Most experts agree. The metrics you use to manage your manufacturing operations need to matter, and they need to be actionable. We concur. For a detailed review of the operational metrics we recommend in a demand-driven manufacturing environment, refer to our Metrics for Action Guide.
Conventional wisdom also says to keep the number of metrics you measure to a minimum. This advice is based on well-established research that shows that the human brain just can’t focus on more than five to seven things at a time. Trying to measure too many things at once has long been a recipe for never getting anything done.
Besides, many manufacturers are still calculating metrics by hand (or spreadsheet) from information that is gathered manually, often with considerable effort. By the time they get the information they’re looking for, it’s already obsolete. Measuring more than a select handful of metrics may not be realistic.
But, maybe it’s time to take another look at the way we think about metrics in manufacturing.
It’s time to let go of conventional wisdom.
Today’s technologies have solved the problem of outdated data. Metrics can be calculated in real-time and refreshed almost instantly. Tools are even available to gather data from the most antiquated of ERP systems, standardize it, and combine it with data from the increasingly extensive sources enabling the Internet of Things (IoT) that exist in almost every manufacturing environment.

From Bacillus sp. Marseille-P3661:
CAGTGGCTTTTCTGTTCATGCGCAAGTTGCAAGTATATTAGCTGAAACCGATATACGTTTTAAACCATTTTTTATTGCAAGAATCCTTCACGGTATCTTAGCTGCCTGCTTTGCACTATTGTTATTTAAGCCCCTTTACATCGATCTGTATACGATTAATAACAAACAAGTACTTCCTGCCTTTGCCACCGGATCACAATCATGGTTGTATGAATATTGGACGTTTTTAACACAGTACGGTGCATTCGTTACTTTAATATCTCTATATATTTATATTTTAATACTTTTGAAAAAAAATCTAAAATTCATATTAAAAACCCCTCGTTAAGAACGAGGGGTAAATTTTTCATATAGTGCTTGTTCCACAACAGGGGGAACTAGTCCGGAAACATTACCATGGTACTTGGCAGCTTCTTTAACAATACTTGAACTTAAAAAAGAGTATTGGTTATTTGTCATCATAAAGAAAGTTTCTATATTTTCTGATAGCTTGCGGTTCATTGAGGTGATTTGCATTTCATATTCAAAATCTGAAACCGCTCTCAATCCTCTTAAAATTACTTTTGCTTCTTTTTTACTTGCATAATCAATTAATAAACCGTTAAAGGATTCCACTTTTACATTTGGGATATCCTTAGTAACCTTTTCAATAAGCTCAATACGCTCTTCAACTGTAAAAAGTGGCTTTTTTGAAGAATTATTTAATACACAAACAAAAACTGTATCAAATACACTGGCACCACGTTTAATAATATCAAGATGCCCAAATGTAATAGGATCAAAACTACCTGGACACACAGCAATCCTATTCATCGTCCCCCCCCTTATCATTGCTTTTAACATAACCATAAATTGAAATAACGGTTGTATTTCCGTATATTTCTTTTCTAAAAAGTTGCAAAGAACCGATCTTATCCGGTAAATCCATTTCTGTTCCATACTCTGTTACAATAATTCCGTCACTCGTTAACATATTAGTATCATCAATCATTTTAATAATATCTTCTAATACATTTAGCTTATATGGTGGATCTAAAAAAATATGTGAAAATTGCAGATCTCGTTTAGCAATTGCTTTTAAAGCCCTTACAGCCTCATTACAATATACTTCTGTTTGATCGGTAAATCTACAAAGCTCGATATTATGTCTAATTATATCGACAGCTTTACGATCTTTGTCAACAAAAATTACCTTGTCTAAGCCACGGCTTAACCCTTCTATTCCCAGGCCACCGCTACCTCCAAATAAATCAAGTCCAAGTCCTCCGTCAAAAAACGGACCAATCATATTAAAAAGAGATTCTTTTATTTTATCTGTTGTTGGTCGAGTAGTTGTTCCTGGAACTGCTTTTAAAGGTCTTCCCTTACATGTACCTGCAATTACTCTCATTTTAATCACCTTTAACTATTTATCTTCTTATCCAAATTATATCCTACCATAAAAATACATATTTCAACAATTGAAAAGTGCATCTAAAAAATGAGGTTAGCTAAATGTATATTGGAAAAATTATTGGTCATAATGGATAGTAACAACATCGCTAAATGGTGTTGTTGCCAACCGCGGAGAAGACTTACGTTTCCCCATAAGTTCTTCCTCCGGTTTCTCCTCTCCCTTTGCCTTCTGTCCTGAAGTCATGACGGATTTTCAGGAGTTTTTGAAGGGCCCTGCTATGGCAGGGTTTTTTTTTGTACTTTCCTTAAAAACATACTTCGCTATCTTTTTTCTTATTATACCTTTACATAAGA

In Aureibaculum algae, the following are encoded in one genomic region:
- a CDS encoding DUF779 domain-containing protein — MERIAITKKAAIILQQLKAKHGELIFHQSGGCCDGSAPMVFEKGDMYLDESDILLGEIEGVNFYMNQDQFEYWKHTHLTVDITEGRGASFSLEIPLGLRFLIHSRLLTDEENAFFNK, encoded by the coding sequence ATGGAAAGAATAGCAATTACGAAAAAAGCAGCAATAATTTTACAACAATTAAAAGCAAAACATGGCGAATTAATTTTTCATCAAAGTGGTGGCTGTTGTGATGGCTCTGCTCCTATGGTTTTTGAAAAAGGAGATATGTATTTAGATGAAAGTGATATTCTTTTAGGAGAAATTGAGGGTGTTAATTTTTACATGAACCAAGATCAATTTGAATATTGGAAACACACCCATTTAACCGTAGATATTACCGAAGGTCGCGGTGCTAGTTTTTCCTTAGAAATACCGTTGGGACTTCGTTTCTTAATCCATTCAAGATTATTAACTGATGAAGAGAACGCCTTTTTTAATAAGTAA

Technology also gives you the power to create a set of role-specific metrics that are accessible through dashboards from any device. A plant floor manager can see the metrics that matter at the plant level in Peoria using a tablet, while the COO can see the metrics that matter across the entire operations using a smartphone while waiting for a flight in Singapore.
Of course, technology hasn’t yet changed our ability to concentrate on more than half a dozen things at once. (Regardless of how much we may try.) However, with the right applications, we don’t need to.
For example, plant floor managers no longer need to comb through every metric and compare it to acceptable norms or historical data to identify problem areas. Nor do they need to walk the plant floor hoping to spot possible problems, which savvy factory workers are often adept at covering up. With the right software, dashboards can be as sophisticated as a visual representation of the shop floor with color-coded indicators showing problem areas. The plant manager can measure metrics like queue turns at every single workstation in their domain, but they only need to pay attention to those workstations where queue turns are outside of the acceptable range.
Plant level view with indicators showing the status of key metrics at each workstation.
We’re not suggesting you go wild with managing metrics. Remember, they still need to matter, and in demand-driven manufacturing, there are generally fewer metrics that do. However, we are saying that if there is a metric that matters to you, why be held back by conventional wisdom from the 20th century?
To learn more about how technology can help you manage – and visualize – the metrics that matter, join us online for our on-demand webinar Visualizing Metrics in the Factory of the Future.